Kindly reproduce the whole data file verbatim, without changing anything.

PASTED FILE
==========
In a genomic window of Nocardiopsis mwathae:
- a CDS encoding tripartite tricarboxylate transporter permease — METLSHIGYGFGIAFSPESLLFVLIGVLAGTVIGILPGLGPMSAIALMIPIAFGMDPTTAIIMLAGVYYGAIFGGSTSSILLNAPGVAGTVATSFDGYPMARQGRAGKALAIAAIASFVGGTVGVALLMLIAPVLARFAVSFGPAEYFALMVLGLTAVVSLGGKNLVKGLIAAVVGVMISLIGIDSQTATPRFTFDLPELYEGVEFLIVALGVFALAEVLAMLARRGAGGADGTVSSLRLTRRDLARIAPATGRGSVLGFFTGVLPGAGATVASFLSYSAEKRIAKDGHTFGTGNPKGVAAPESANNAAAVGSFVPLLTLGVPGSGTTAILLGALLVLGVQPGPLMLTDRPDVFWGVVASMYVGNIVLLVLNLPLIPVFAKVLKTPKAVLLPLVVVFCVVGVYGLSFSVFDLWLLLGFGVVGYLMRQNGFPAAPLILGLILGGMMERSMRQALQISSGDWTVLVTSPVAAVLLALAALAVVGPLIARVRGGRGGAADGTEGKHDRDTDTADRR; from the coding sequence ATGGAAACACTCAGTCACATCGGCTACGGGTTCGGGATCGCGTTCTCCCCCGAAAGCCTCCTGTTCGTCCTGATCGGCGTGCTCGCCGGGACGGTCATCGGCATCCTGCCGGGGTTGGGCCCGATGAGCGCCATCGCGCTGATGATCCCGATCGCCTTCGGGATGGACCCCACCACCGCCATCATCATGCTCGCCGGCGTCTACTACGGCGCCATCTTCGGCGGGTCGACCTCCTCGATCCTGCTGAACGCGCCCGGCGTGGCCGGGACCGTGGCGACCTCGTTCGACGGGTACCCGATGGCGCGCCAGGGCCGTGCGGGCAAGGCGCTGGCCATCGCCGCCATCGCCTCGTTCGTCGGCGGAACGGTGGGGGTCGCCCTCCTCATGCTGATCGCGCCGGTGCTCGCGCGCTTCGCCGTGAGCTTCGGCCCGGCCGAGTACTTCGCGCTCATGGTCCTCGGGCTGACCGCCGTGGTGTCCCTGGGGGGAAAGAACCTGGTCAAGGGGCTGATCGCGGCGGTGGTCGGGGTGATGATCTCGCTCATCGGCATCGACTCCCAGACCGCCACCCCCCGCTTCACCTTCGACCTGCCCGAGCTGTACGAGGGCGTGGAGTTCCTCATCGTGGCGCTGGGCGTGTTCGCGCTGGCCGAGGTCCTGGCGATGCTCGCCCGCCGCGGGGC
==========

In a genomic window of Nocardiopsis mwathae:
- a CDS encoding tripartite tricarboxylate transporter permease — METLSHIGYGFGIAFSPESLLFVLIGVLAGTVIGILPGLGPMSAIALMIPIAFGMDPTTAIIMLAGVYYGAIFGGSTSSILLNAPGVAGTVATSFDGYPMARQGRAGKALAIAAIASFVGGTVGVALLMLIAPVLARFAVSFGPAEYFALMVLGLTAVVSLGGKNLVKGLIAAVVGVMISLIGIDSQTATPRFTFDLPELYEGVEFLIVALGVFALAEVLAMLARRGAGGADGTVSSLRLTRRDLARIAPATGRGSVLGFFTGVLPGAGATVASFLSYSAEKRIAKDGHTFGTGNPKGVAAPESANNAAAVGSFVPLLTLGVPGSGTTAILLGALLVLGVQPGPLMLTDRPDVFWGVVASMYVGNIVLLVLNLPLIPVFAKVLKTPKAVLLPLVVVFCVVGVYGLSFSVFDLWLLLGFGVVGYLMRQNGFPAAPLILGLILGGMMERSMRQALQISSGDWTVLVTSPVAAVLLALAALAVVGPLIARVRGGRGGAADGTEGKHDRDTDTADRR; from the coding sequence ATGGAAACACTCAGTCACATCGGCTACGGGTTCGGGATCGCGTTCTCCCCCGAAAGCCTCCTGTTCGTCCTGATCGGCGTGCTCGCCGGGACGGTCATCGGCATCCTGCCGGGGTTGGGCCCGATGAGCGCCATCGCGCTGATGATCCCGATCGCCTTCGGGATGGACCCCACCACCGCCATCATCATGCTCGCCGGCGTCTACTACGGCGCCATCTTCGGCGGGTCGACCTCCTCGATCCTGCTGAACGCGCCCGGCGTGGCCGGGACCGTGGCGACCTCGTTCGACGGGTACCCGATGGCGCGCCAGGGCCGTGCGGGCAAGGCGCTGGCCATCGCCGCCATCGCCTCGTTCGTCGGCGGAACGGTGGGGGTCGCCCTCCTCATGCTGATCGCGCCGGTGCTCGCGCGCTTCGCCGTGAGCTTCGGCCCGGCCGAGTACTTCGCGCTCATGGTCCTCGGGCTGACCGCCGTGGTGTCCCTGGGGGGAAAGAACCTGGTCAAGGGGCTGATCGCGGCGGTGGTCGGGGTGATGATCTCGCTCATCGGCATCGACTCCCAGACCGCCACCCCCCGCTTCACCTTCGACCTGCCCGAGCTGTACGAGGGCGTGGAGTTCCTCATCGTGGCGCTGGGCGTGTTCGCGCTGGCCGAGGTCCTGGCGATGCTCGCCCGCCGCGGGGC